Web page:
Yep, I was thinking of the [i]magnetic[/i] rattlesnake eggs, which coincidentally are also listed on the same page of that website.

But we are getting pretty far afield from Svengali Decks, Magic Worms and pitching . . . . SETH
Message: Posted by: DonDriver (Dec 3, 2008 11:58AM)
"But we are getting pretty far afield from Svengali Decks, Magic Worms and pitching . . . . SETH"

EXACTLY !

Don
Message: Posted by: Matthew W (Dec 3, 2008 12:57PM)
I sell what people buy. If they don't buy 'em I stop carrying them.
Message: Posted by: DonDriver (Dec 3, 2008 01:18PM)
[quote]
On 2008-12-03 13:57, Matthew W wrote:
I sell what people buy. If they don't buy 'em I stop carrying them.
[/quote]

This section is called "Step right up" it should be about PITCHING.We are going way off topic.

Don
Message: Posted by: Matthew W (Dec 3, 2008 02:47PM)
What do you call it when someone makes a purchase? I say sold, or bought.

I pitch Svengali decks. I demo the other items. I have a pitch that I use for the decks. I don't call myself a pitchman.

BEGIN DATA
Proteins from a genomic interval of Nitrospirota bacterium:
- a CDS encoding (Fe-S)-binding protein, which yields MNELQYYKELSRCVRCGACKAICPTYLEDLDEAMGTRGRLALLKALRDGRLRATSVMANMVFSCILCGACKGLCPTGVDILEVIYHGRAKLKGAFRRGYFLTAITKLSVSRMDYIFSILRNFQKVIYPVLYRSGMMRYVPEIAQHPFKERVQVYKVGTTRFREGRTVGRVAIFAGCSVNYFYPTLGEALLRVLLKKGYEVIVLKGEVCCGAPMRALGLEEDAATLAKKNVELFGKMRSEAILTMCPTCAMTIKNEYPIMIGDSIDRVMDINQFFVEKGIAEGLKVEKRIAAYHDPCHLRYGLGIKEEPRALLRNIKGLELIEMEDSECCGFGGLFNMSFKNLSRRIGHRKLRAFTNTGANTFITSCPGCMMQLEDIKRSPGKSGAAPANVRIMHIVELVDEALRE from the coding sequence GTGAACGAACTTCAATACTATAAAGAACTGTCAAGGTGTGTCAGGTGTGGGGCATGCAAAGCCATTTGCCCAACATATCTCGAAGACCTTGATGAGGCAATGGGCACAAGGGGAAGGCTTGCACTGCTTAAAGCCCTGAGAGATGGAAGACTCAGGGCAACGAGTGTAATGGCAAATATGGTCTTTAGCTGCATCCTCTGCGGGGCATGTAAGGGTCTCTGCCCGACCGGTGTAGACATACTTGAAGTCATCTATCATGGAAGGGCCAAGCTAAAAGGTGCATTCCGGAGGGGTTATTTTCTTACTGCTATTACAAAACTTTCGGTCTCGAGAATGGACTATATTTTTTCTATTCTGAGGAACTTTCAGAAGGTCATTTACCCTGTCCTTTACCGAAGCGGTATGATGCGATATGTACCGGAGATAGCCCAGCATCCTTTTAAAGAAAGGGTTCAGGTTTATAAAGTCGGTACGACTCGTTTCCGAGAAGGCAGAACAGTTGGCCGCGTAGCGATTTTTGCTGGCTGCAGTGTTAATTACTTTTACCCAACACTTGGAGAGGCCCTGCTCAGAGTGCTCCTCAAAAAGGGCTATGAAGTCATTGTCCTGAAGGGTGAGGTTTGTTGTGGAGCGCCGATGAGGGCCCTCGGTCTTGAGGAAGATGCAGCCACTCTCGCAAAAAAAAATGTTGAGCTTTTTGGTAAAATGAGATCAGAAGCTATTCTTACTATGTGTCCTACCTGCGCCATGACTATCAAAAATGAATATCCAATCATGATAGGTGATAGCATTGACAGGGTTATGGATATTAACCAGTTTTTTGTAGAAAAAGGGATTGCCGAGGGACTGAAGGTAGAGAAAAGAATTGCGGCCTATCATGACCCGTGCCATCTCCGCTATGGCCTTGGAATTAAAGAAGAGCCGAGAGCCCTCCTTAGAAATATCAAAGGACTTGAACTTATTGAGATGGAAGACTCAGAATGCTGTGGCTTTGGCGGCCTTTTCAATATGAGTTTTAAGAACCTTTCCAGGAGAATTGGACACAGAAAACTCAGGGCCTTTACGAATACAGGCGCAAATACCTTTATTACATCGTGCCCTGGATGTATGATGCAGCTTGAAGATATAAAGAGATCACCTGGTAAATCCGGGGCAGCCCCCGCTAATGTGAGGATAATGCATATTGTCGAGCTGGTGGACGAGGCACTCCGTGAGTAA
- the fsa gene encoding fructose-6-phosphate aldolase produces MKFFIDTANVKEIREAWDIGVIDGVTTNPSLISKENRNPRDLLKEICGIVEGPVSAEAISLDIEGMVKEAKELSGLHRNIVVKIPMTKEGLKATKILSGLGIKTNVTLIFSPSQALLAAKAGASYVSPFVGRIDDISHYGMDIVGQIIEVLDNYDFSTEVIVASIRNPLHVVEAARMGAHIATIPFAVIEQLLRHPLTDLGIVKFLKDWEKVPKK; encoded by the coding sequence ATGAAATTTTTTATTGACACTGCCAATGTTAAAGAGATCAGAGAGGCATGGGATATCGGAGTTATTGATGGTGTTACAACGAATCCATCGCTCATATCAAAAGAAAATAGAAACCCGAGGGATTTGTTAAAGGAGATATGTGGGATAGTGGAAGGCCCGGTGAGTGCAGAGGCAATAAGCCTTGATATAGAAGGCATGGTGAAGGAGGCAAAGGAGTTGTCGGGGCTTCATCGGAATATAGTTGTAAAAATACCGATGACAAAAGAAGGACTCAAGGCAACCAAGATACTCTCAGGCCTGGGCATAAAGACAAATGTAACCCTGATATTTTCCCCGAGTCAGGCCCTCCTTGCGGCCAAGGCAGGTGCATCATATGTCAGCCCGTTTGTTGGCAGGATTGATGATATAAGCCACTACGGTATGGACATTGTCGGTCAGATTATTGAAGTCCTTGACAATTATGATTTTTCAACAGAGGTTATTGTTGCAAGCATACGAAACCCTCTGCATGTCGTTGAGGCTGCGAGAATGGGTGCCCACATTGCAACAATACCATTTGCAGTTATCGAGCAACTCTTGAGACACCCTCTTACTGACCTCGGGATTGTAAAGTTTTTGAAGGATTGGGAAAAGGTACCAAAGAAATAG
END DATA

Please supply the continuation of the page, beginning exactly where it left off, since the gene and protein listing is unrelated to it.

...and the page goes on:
Message: Posted by: DonDriver (Dec 3, 2008 03:01PM)
"I don't call myself a pitchman"

Than why do you post in this section for pitchman ?


Don
Message: Posted by: Matthew W (Dec 3, 2008 03:06PM)
The section is about pitching.

Lets try to get back on topic.
Message: Posted by: DonDriver (Dec 3, 2008 03:18PM)
[quote]
On 2008-12-03 16:06, Matthew W wrote:
The section is about pitching.

Lets try to get back on topic.
[/quote]

That's all Seth and I have been trying to say.Thank you.

Don
Message: Posted by: iugefu (Dec 4, 2008 03:23AM)
Don, would you be willing to (gu)estimate who many full time Svengali PITCHMEN there are in the USA?........I know its a tricky question but .....